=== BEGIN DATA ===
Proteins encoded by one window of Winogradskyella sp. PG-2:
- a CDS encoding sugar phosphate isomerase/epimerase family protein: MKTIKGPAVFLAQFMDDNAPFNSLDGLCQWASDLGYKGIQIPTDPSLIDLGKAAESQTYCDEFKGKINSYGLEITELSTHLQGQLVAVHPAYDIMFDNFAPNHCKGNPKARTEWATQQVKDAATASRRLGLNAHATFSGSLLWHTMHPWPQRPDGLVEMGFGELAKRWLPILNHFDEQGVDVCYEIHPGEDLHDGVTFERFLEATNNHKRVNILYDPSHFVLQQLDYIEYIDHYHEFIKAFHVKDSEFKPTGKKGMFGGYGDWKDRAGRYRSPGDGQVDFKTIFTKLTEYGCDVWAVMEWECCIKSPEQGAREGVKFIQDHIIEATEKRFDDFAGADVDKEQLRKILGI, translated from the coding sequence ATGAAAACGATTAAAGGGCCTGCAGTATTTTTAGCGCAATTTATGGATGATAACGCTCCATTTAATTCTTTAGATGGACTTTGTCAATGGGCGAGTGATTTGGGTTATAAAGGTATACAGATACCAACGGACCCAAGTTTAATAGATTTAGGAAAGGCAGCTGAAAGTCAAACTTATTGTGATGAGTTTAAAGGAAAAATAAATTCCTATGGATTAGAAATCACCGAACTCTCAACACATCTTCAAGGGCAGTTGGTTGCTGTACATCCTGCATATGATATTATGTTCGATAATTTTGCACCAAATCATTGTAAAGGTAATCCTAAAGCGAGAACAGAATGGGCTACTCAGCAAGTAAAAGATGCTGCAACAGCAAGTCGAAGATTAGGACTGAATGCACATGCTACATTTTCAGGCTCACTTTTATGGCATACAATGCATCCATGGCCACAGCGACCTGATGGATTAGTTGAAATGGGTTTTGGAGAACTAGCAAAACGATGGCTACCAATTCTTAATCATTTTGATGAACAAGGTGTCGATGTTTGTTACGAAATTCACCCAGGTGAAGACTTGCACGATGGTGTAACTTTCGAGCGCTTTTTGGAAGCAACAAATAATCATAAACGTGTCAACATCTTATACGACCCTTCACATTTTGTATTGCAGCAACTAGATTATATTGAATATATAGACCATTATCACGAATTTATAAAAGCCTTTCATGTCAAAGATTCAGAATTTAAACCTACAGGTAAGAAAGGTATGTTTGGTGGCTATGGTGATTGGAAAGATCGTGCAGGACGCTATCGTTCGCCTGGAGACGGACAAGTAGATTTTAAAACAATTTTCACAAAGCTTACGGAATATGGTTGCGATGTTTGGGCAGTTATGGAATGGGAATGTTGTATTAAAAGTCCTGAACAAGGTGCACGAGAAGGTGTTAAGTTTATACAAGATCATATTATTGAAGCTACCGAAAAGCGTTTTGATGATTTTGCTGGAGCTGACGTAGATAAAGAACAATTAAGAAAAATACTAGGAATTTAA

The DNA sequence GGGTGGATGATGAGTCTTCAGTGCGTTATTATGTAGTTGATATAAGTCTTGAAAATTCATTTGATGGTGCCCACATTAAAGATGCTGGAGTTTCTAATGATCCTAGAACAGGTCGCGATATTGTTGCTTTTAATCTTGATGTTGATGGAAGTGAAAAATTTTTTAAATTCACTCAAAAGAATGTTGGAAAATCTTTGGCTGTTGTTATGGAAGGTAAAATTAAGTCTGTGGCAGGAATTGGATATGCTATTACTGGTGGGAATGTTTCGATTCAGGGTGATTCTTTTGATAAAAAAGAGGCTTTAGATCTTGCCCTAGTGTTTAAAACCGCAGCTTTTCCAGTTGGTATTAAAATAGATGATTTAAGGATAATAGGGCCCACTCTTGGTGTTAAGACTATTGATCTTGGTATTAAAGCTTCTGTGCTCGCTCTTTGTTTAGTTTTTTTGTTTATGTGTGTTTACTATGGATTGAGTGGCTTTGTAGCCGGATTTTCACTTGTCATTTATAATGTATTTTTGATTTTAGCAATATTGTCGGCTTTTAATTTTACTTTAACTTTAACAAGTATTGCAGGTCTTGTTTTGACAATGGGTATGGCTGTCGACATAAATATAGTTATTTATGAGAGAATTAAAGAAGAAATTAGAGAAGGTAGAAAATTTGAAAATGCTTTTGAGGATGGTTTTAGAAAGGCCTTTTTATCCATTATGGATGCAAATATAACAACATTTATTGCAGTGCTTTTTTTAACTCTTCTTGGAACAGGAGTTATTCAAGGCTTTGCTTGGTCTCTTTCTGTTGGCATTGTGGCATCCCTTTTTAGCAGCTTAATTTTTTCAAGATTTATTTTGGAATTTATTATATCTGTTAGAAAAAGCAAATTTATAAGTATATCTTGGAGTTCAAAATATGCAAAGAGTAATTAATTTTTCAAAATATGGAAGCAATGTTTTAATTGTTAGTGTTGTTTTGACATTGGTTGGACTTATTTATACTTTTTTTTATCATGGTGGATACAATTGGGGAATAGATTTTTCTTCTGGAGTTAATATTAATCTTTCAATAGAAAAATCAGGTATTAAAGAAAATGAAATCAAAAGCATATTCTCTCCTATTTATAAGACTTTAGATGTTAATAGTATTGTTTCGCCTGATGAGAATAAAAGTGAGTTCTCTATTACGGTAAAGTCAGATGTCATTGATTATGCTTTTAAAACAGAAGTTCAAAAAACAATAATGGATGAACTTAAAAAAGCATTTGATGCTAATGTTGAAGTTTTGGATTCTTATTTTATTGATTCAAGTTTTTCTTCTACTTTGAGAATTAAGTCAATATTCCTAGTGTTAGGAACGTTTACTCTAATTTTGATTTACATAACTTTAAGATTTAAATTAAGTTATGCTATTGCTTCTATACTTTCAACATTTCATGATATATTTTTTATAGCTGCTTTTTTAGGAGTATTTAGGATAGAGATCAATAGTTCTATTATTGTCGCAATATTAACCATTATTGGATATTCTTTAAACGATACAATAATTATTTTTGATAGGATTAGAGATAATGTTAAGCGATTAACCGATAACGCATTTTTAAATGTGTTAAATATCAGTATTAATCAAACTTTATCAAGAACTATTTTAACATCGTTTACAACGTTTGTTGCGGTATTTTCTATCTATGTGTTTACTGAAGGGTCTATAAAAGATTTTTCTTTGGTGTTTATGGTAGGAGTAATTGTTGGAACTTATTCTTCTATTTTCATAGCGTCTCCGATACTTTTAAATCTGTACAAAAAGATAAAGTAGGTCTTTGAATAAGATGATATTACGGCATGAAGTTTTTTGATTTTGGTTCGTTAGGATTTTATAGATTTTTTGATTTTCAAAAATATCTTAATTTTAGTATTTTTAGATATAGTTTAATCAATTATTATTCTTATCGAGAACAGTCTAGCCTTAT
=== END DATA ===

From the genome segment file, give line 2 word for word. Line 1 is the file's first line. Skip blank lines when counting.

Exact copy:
- a CDS encoding sugar phosphate isomerase/epimerase family protein: MKTIKGPAVFLAQFMDDNAPFNSLDGLCQWASDLGYKGIQIPTDPSLIDLGKAAESQTYCDEFKGKINSYGLEITELSTHLQGQLVAVHPAYDIMFDNFAPNHCKGNPKARTEWATQQVKDAATASRRLGLNAHATFSGSLLWHTMHPWPQRPDGLVEMGFGELAKRWLPILNHFDEQGVDVCYEIHPGEDLHDGVTFERFLEATNNHKRVNILYDPSHFVLQQLDYIEYIDHYHEFIKAFHVKDSEFKPTGKKGMFGGYGDWKDRAGRYRSPGDGQVDFKTIFTKLTEYGCDVWAVMEWECCIKSPEQGAREGVKFIQDHIIEATEKRFDDFAGADVDKEQLRKILGI, translated from the coding sequence ATGAAAACGATTAAAGGGCCTGCAGTATTTTTAGCGCAATTTATGGATGATAACGCTCCATTTAATTCTTTAGATGGACTTTGTCAATGGGCGAGTGATTTGGGTTATAAAGGTATACAGATACCAACGGACCCAAGTTTAATAGATTTAGGAAAGGCAGCTGAAAGTCAAACTTATTGTGATGAGTTTAAAGGAAAAATAAATTCCTATGGATTAGAAATCACCGAACTCTCAACACATCTTCAAGGGCAGTTGGTTGCTGTACATCCTGCATATGATATTATGTTCGATAATTTTGCACCAAATCATTGTAAAGGTAATCCTAAAGCGAGAACAGAATGGGCTACTCAGCAAGTAAAAGATGCTGCAACAGCAAGTCGAAGATTAGGACTGAATGCACATGCTACATTTTCAGGCTCACTTTTATGGCATACAATGCATCCATGGCCACAGCGACCTGATGGATTAGTTGAAATGGGTTTTGGAGAACTAGCAAAACGATGGCTACCAATTCTTAATCATTTTGATGAACAAGGTGTCGATGTTTGTTACGAAATTCACCCAGGTGAAGACTTGCACGATGGTGTAACTTTCGAGCGCTTTTTGGAAGCAACAAATAATCATAAACGTGTCAACATCTTATACGACCCTTCACATTTTGTATTGCAGCAACTAGATTATATTGAATATATAGACCATTATCACGAATTTATAAAAGCCTTTCATGTCAAAGATTCAGAATTTAAACCTACAGGTAAGAAAGGTATGTTTGGTGGCTATGGTGATTGGAAAGATCGTGCAGGACGCTATCGTTCGCCTGGAGACGGACAAGTAGATTTTAAAACAATTTTCACAAAGCTTACGGAATATGGTTGCGATGTTTGGGCAGTTATGGAATGGGAATGTTGTATTAAAAGTCCTGAACAAGGTGCACGAGAAGGTGTTAAGTTTATACAAGATCATATTATTGAAGCTACCGAAAAGCGTTTTGATGATTTTGCTGGAGCTGACGTAGATAAAGAACAATTAAGAAAAATACTAGGAATTTAA